67. 67. Concrescence  often involves a 2nd molar tooth in which its roots closely approximate the adjacent impacted 3rd molar  may occur before or after the teeth have erupted  usually involves only 2 teeth
  68. 68. Concrescence  diagnosis can frequently be established by roentgenographic examination  often requires no therapy unless union interferes with eruption; then surgical removal may be warranted since with fused teeth, extraction of one may result in extraction of the other
  69. 69. Enamel Pearls  droplets of ectopic enamel  or so called enamel pearls  may occasionally be found on roots of teeth  uncommon, minor abnormalities, which are formed on normal teeth
  70. 70. Enamel Pearls  occur most commonly in bifurcation or trifurcation of teeth  may occur on single-rooted premolar as well  maxillary molars are commonly affected than mandibular molars
  71. 71. Enamel Pearls  consist of only a nodule of enamel attached to dentin  may have a core of dentin containing pulp horn  may be detected on radiographic examination
  72. 72. Enamel Pearls  may cause stagnation at gingival margin but, if they contain pulp, this will be exposed when pearl is removed
  73. 73. Dilaceration  angulation or a sharp bend or curve in root or crown of a formed tooth  trauma to a developing tooth can cause root to form at an angle to normal axis of tooth  rare deformity
  74. 74. Dilaceration  movement of crown or of the crown and part of root from remaining developing root may result in sharp angulation after tooth completes development
  75. 75. Dilaceration  hereditary factors are believed to be involved in small number of cases  eruption generally continues without problems
  76. 76. Flexion  deviation or bend restricted just to the root portion  usually bend is less than 90 degrees  may be a result of trauma to the developing tooth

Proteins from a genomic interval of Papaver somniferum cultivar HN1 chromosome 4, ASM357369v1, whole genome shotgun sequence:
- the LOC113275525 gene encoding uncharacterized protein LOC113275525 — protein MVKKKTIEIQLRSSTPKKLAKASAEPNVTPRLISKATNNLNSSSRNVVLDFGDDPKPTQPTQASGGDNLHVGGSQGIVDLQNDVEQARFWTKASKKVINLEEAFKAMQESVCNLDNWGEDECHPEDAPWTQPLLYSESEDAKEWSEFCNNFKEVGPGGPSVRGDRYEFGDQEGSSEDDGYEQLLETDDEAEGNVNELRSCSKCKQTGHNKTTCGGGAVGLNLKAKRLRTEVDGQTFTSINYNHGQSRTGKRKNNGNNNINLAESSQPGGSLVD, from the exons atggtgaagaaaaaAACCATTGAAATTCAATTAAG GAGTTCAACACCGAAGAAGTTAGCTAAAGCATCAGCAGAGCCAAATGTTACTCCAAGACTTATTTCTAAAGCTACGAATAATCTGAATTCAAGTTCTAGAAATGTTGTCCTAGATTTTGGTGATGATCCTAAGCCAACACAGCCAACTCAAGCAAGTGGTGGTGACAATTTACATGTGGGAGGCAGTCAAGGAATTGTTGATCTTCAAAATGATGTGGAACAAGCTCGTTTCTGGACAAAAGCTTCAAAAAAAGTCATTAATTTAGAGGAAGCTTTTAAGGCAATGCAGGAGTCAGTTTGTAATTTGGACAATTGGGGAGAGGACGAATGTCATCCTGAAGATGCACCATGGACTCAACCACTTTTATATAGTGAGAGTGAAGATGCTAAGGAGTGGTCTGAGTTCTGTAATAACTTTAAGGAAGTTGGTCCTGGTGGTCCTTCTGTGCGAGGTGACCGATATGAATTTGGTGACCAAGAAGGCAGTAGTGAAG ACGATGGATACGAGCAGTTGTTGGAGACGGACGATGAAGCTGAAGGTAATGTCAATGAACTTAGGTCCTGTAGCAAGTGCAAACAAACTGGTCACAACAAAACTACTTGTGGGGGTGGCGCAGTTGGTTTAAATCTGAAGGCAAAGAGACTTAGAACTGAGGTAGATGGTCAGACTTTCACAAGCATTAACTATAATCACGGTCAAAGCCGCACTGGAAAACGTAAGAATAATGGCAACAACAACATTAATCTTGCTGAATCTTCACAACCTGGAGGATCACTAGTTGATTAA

77. 77. Ankylosis  also known as “submerged teeth”  fusion of a tooth to surrounding bone  deciduous teeth most commonly mandibular 2nd molars  undergone variable degree of root resorption
  78. 78. Ankylosis  have become ankylosed to bone  this process prevents their exfoliation + subsequent replacement by permanent teeth  after adjacent permanent teeth have erupted, ankylosed tooth appears to have submerged below level of occlusion
  79. 79. Developmental Disturbances  (1) Size  (2) Number and Eruption  (3) Shape/Form  (4) Defects of Enamel and Dentin
  80. 80. Amelogenesis Imperfecta  also known as:  Hereditary Enamel Dysplasia  Hereditary Brown Enamel  Hereditary Brow Opalescent Teeth
  81. 81. Amelogenesis Imperfecta  group of conditions caused by defects in the genes encoding enamel matrix proteins  genes that encode for enamel proteins:  amelogenin mutated in  enamelin in patients  others with this condition
  82. 82. Amelogenesis Imperfecta  affects both dentition  deciduous  permanent  classified based on pattern of inheritance:  hypoplasia  hypomaturation  hypocalcified
  83. 83. Amelogenesis Imperfecta  No treatment except for improvement of cosmetic appearance
  84. 84. Hypoplastic Amelogenesis Imperfecta  inadequate formation of matrix  enamel is randomly:  pitted  grooved or very thin  hard + translucent  defects become stained but teeth are not especially susceptible to caries unless enamel is scanty and easily damaged
  85. 85. Hypoplastic Amelogenesis Imperfecta  reduced enamel thickness  abnormal contour  absent interproximal contact points  Radiographically:  enamel reduced in bulk  shows thin layer over occlusal + interproximal surfaces
  86. 86. Hypoplastic Amelogenesis Imperfecta  dentin + pulp chambers appear normal  no treatment is necessary
  87. 87. Hypomaturation Amelogenesis Imperfecta  enamel is normal in form on eruption but:  opaque  white to brownish-yellow  softer than normal  tends to chip from underlying dentin
  88. 88. Hypomaturation Amelogenesis Imperfecta  Radiographically:  affected enamel exhibits radiodensity similar to dentin
  89. 89. Hypocalcified Amelogenesis Imperfecta  enamel matrix is formed in normal quantity  poorly calcified  when newly erupted:  enamel is normal in thickness  normal form  but weak  opaque or chalky in appearance
  90. 90. Hypocalcified Amelogenesis Imperfecta  with years of function:  coronal enamel is removed  except for cervical portion that is occasionally calcified better  Radiographically:  density of enamel + dentin are similar